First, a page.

Here’s this week’s Media Mix about Reiwa Shinsengumi leader Taro Yamamoto, who was profiled and analyzed in several cover stories in a recent issue of Newsweek Japan. As pointed out in the column, Yamamoto currently holds no elected office, a situation that essentially gives him plenty of time to formulate his party’s position toward the next general election, when he plans to field about a hundred candidates. He had made no secret of his personal ambition to become prime minister, sooner rather than later, and while that sounds like the usual bluster of a political neophyte, a lot of people in the media are taking him seriously if for no other reason than that he offers a credible alternative to a status quo in which the LDP remains the ruling party mainly because the opposition can’t get its shit together. Newsweek centers Yamamoto’s chances on his left-wing populism, which I attempt to explain in the column. My own feeling is that Yamamoto’s popularity has more to do with his personal engagement in politics, which is a mixture of the kind of charisma associated with right-wing populism—thus, the misgivings of people like filmmaker Tatsuya Mori about his authoritarian tendencies—and an instinctual approach to issues, which he tackles almost recklessly.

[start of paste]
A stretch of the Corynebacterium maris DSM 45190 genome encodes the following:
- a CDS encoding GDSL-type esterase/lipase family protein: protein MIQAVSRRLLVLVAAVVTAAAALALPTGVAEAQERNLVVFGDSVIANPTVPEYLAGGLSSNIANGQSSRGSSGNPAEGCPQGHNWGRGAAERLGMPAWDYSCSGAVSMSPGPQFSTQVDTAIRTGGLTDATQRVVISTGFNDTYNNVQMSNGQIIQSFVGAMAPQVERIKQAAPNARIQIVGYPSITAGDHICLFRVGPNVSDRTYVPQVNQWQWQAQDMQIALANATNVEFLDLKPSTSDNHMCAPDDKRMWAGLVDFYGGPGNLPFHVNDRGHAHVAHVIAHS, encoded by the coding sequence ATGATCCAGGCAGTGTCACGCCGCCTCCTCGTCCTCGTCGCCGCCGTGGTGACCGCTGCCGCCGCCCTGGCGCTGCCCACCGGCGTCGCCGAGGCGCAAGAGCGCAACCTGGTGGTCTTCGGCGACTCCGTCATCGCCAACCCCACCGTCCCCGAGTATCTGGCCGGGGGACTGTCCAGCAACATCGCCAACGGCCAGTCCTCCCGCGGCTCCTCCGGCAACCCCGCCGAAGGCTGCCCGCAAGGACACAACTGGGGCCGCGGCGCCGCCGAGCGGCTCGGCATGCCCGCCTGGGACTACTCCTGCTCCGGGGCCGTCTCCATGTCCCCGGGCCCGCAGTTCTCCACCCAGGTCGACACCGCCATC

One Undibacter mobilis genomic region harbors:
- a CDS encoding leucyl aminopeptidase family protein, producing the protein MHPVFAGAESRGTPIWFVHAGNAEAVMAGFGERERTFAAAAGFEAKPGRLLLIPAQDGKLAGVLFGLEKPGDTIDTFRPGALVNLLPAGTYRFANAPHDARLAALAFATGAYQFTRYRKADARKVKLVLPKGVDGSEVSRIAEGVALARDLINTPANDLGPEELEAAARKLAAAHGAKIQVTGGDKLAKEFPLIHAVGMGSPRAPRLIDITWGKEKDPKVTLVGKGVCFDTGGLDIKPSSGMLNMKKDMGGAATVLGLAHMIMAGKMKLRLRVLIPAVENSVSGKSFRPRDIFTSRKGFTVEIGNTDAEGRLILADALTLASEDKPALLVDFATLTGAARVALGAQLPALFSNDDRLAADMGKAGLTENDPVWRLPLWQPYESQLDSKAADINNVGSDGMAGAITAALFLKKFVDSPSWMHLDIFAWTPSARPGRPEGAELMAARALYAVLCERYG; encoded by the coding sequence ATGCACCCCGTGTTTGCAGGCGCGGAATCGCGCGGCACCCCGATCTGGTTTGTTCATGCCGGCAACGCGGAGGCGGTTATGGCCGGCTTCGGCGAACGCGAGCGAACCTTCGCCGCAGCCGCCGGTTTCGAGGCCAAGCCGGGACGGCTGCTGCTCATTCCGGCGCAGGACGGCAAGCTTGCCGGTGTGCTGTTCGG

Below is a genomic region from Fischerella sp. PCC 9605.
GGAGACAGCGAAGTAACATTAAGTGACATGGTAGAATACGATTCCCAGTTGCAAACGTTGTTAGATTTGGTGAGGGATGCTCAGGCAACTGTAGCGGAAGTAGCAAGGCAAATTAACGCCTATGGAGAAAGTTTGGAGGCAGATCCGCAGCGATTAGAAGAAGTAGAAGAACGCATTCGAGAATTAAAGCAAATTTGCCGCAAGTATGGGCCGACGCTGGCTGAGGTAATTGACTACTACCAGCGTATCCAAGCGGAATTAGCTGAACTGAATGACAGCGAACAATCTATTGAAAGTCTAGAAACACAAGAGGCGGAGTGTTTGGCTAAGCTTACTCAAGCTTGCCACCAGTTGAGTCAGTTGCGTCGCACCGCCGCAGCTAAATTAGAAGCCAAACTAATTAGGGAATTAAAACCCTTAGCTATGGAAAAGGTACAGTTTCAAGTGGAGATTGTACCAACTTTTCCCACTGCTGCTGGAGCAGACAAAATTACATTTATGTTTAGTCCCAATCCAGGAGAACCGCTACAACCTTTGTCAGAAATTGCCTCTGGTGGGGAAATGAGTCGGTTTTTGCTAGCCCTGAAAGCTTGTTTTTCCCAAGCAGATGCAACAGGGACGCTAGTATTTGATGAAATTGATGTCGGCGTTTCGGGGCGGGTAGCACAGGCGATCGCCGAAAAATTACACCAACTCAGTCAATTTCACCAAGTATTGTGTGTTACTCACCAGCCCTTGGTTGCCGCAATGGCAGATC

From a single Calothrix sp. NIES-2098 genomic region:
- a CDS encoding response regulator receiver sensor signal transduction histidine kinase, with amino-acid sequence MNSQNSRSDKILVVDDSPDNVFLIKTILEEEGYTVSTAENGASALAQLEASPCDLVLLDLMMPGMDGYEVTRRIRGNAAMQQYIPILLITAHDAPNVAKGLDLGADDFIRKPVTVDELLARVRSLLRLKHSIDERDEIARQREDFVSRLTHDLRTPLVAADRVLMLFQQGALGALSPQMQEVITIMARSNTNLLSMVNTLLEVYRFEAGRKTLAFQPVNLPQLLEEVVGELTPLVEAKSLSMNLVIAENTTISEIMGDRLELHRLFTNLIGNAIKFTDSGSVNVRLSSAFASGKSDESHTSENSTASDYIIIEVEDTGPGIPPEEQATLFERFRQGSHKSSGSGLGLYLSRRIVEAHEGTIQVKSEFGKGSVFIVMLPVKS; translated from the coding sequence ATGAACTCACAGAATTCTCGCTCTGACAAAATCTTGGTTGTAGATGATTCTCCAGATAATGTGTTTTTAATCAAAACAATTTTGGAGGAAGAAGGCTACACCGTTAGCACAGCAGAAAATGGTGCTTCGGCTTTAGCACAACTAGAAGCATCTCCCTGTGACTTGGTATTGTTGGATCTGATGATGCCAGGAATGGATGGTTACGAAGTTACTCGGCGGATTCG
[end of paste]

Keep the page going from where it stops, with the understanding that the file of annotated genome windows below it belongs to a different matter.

If progressives find his non-stance on climate change disappointing and his approval of the emperor system confounding, they still see him as someone who, given the chance and a solid platform, could actually make a difference in a country where differences tend to get pushed aside and change is incremental at best. Because his candidates not only stand for something but represent those positions through provable experience, it’s clear he intends to run on the issues rather than on the usual vague platitudes, so the real question about his party’s prospects is how will he implement such changes? The last time the opposition gained power it ran up against the implacability of the bureaucracy and lost. Though the LDP’s success has always been explained by the general apathy of the public—if it ain’t broke then don’t fix it, except, of course, it is broke—a better explanation of their longevity in power is that they understand that the permanent government runs things in Japan and that they are simply its democratic facade. The bureaucracy allows the LDP to make money for its members as long as those members implement the bureaucracy’s plans. When the now defunct Democratic Party of Japan tried to implement actual change, the bureaucracy successfully and somewhat dishonestly shut them down—most apparent in the matter of the U.S. bases in Okinawa—and their brief tenure as the ruling party is now considered a disaster. The bureaucracy tolerates sideshows such as Shinzo Abe’s lifelong dream to change the Constitution because they don’t think the Constitution applies to them (look at the courts, which are supposed to uphold the Constitution but just uphold the status quo). If Yamamoto’s party does gain some kind of power balance in the near future, this is the central matter he has to confront before he can effectively wield that power. Otherwise he’ll end up howling at the wind like everyone else in the “permanent opposition.”